Without a doubt, some of life’s greatest and sweetest joys can be found in a relationship. It affords us an opportunity to reflect the noble qualities latent in us. Being fixated on the growth, welfare, and joy of another is an enchanting pursuit. It literally brings out the best in us.

It can even be ecstatic at times. And when we experience this, we wish it’d just continue…Alas, reality intrudes, and conflicts often erupt, punctuating our reverie.

This is understandable when one thinks about it. The notion that two strangers can spend an earth-life together in close proximity without disagreements and conflicts seem a tad far-fetched…It seems like a fairy tale.

In reality, because each is a unique individual, with unique experiences, and perceptions, there are times when these different perceptions are not in sync leading to behavior that might cause disharmony. At times, it causes violence!

Now, let’s look at three simple suggestions for handling conflicts.

Reality is in the Eyes of the Beholder

The first, effective step to eliminating (or, at least mitigating) conflicts is the recognition of what’s above: That our inherent uniqueness leads to a subjective understanding of reality

We ought to keep our perceptions in perspective. We ought to be aware of the limitations of our perceptual abilities. We ought to be conscious of the truth that the world we see is not necessarily the one our partner sees (or, must see).

Rather than see this is as something which inevitably leads to disharmony, we can actually use it as a means of enriching our lives, by having the patience to strive to understand the other’s perceptions, even when we do not agree with it. At times, we act as if our perception is the sole and valid way of seeing an issue, and that puts our partners in a defensive or even adversarial position!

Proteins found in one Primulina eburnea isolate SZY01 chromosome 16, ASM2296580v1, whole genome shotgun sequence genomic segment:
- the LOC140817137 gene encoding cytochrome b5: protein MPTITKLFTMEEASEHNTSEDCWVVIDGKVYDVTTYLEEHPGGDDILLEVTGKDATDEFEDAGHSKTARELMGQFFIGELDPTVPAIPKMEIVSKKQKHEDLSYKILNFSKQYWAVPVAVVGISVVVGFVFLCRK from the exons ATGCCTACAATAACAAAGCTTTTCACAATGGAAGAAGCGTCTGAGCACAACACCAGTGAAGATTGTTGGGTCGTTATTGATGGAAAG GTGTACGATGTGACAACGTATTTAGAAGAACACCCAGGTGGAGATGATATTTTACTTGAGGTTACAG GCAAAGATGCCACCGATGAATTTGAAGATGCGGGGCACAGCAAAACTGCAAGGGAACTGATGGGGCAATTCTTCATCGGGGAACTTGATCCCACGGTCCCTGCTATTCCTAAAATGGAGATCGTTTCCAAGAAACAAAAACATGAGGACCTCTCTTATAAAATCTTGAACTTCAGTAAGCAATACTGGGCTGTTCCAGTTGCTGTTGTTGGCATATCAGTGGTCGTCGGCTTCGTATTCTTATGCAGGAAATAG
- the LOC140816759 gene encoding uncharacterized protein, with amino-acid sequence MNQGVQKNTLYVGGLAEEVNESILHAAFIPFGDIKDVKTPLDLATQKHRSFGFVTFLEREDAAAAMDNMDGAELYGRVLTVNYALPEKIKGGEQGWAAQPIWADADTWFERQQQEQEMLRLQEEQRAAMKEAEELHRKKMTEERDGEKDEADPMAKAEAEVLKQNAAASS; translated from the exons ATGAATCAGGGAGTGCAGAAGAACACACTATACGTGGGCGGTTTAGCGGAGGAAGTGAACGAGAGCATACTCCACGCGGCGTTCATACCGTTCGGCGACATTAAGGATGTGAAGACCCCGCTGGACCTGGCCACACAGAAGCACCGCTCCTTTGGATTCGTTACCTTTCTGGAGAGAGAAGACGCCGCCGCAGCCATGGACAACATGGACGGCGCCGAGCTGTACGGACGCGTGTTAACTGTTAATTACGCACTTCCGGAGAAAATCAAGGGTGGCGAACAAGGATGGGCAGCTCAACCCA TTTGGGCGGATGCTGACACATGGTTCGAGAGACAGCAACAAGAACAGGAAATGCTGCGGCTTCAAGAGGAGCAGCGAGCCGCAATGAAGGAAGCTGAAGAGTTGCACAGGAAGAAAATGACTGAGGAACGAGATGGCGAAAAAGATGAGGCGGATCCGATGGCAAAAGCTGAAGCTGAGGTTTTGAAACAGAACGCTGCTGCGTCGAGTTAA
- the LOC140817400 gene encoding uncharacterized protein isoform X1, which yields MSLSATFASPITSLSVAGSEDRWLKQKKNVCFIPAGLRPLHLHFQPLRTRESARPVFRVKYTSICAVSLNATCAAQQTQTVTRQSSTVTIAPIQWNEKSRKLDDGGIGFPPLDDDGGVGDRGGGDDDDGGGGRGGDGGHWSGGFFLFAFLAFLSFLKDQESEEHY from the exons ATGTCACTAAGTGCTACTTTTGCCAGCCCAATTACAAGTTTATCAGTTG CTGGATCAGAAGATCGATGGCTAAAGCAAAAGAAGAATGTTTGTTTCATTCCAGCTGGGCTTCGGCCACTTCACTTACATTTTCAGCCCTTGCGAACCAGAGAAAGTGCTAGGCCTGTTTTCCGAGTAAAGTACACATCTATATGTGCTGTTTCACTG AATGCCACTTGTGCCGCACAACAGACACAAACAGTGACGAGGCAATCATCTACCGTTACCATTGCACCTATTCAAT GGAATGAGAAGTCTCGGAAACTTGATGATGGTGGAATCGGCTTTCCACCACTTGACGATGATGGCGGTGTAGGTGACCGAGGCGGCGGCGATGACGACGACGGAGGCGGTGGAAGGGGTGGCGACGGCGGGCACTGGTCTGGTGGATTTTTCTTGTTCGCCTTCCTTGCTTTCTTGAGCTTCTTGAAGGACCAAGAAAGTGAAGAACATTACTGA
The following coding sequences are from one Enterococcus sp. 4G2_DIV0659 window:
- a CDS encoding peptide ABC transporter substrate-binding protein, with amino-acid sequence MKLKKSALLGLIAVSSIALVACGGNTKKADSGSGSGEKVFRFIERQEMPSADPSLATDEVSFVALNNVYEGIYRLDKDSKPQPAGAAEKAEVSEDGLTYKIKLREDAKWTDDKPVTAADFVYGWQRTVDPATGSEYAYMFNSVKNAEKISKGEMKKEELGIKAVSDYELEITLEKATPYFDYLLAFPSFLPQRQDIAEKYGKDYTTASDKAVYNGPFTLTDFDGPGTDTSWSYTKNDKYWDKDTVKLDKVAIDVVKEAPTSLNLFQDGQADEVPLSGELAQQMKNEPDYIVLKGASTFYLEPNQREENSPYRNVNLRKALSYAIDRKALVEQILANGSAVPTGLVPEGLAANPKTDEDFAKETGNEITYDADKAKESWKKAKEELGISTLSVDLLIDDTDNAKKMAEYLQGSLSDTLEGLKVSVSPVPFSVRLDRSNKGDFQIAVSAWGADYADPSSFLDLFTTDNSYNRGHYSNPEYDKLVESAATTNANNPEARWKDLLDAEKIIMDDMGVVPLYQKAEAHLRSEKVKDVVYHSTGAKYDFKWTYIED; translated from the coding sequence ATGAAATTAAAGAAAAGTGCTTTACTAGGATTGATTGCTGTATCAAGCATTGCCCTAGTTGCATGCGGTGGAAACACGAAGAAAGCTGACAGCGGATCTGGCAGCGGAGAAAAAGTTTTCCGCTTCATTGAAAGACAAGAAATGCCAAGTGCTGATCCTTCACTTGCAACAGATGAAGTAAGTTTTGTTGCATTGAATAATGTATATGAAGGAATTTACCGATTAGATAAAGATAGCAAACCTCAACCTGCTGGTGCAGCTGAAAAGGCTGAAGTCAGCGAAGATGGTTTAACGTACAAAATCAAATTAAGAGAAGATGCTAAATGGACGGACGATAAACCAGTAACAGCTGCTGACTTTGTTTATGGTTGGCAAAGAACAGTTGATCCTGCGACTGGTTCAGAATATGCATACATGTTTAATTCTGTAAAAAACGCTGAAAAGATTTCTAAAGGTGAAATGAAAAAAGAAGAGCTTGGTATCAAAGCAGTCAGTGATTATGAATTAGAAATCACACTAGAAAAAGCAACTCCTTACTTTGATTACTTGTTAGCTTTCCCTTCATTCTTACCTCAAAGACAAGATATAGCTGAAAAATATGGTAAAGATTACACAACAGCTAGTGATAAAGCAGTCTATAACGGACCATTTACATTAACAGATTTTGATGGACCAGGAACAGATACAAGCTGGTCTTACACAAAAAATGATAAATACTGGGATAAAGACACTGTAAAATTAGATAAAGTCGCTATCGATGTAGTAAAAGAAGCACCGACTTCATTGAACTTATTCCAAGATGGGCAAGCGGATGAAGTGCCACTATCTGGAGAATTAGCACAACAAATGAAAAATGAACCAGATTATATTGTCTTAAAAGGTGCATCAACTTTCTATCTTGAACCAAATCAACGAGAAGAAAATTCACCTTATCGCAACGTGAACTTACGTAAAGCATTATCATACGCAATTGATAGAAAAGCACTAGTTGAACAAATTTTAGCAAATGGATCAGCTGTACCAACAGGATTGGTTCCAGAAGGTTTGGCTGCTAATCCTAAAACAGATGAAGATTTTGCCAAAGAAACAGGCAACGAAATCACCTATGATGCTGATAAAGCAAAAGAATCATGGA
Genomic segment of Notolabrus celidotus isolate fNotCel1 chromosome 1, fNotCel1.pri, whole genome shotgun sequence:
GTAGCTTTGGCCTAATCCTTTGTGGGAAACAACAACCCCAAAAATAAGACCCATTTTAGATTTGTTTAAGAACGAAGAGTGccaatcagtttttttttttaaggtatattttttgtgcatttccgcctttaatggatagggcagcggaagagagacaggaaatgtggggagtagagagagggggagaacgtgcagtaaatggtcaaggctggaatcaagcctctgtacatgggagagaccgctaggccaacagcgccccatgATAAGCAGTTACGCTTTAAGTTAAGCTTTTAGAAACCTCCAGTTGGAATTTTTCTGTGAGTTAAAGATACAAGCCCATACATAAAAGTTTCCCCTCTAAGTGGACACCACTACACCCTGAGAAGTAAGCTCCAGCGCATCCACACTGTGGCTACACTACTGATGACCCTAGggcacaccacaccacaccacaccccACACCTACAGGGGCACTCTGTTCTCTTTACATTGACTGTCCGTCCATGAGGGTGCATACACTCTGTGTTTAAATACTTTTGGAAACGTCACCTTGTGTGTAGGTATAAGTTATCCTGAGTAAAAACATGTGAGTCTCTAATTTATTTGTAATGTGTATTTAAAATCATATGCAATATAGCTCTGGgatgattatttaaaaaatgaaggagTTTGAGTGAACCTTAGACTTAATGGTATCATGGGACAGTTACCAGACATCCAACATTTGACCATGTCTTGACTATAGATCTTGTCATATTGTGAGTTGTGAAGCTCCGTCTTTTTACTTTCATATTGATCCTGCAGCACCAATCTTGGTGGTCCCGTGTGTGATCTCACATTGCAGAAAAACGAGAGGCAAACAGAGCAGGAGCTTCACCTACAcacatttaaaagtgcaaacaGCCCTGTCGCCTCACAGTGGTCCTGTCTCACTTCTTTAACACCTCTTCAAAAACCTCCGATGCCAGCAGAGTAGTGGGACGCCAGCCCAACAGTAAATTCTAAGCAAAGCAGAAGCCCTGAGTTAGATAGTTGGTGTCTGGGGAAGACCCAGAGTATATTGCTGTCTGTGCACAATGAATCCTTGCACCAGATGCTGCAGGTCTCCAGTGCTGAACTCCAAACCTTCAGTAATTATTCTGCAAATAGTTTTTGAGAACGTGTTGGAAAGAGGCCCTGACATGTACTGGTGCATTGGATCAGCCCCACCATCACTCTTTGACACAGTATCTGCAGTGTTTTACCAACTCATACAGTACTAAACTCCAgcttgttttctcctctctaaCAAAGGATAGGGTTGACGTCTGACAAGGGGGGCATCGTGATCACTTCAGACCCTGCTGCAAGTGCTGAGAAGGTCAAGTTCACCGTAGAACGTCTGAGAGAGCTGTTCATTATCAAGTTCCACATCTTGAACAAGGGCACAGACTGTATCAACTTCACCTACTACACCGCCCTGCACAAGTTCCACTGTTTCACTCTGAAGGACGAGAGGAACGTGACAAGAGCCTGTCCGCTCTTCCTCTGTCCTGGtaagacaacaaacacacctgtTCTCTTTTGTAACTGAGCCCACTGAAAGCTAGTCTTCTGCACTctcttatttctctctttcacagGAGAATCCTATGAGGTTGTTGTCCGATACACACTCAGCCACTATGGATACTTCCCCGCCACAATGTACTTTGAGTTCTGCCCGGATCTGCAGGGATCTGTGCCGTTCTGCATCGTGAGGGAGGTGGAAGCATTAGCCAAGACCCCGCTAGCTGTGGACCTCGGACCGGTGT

Patience and Understanding

If I were to ask you a question, now, I’d be able to predict your response. But, there are times that our actions are not congruent with our response. What’s the question: Are you perfect? You said “no”. Right? So, it stands to reason that on some issues we could be partly or wholly wrong. We often act as if everything we say is sacrosanct!

So, if we cultivate the patience to actually listen and understand our partner’s perceptions, we may discover strands in it, which we agree with, which will serve as a bridge to “getting them.” Even if we eventually disagree, the fact that we evinced patience and a genuine desire to understand them helps in maintaining harmony, because they can sense a positive vibration.

Avoid the Blame Game

Children are oft too ready to point accusing fingers at their playmates when things go wrong. And this is understandable. The sad thing is that even as adults some of us still retain this trait. 

When conflicts occur, instead of seeing it as a problem “we” (both partners) have, there’s often a tendency to hurriedly assume that the other person must be the cause, and we hasten to vilify them.

A relationship, if it’s to last, must be seen as a “team sport” where both parties are actively supporting each other, even when their shortcomings are revealed. The goal is not to point out the accused party; it’s to heal the wound.

To conclude, if we have the humility to acknowledge the truth that our perceptions are subjective and limited, if we are genuinely patient and strive to be understanding, and if we jettison the tendency to always seek who to blame (as if there’s a prize to be won), we’d start experiencing fewer conflicts in our relationships. 

Michael Newman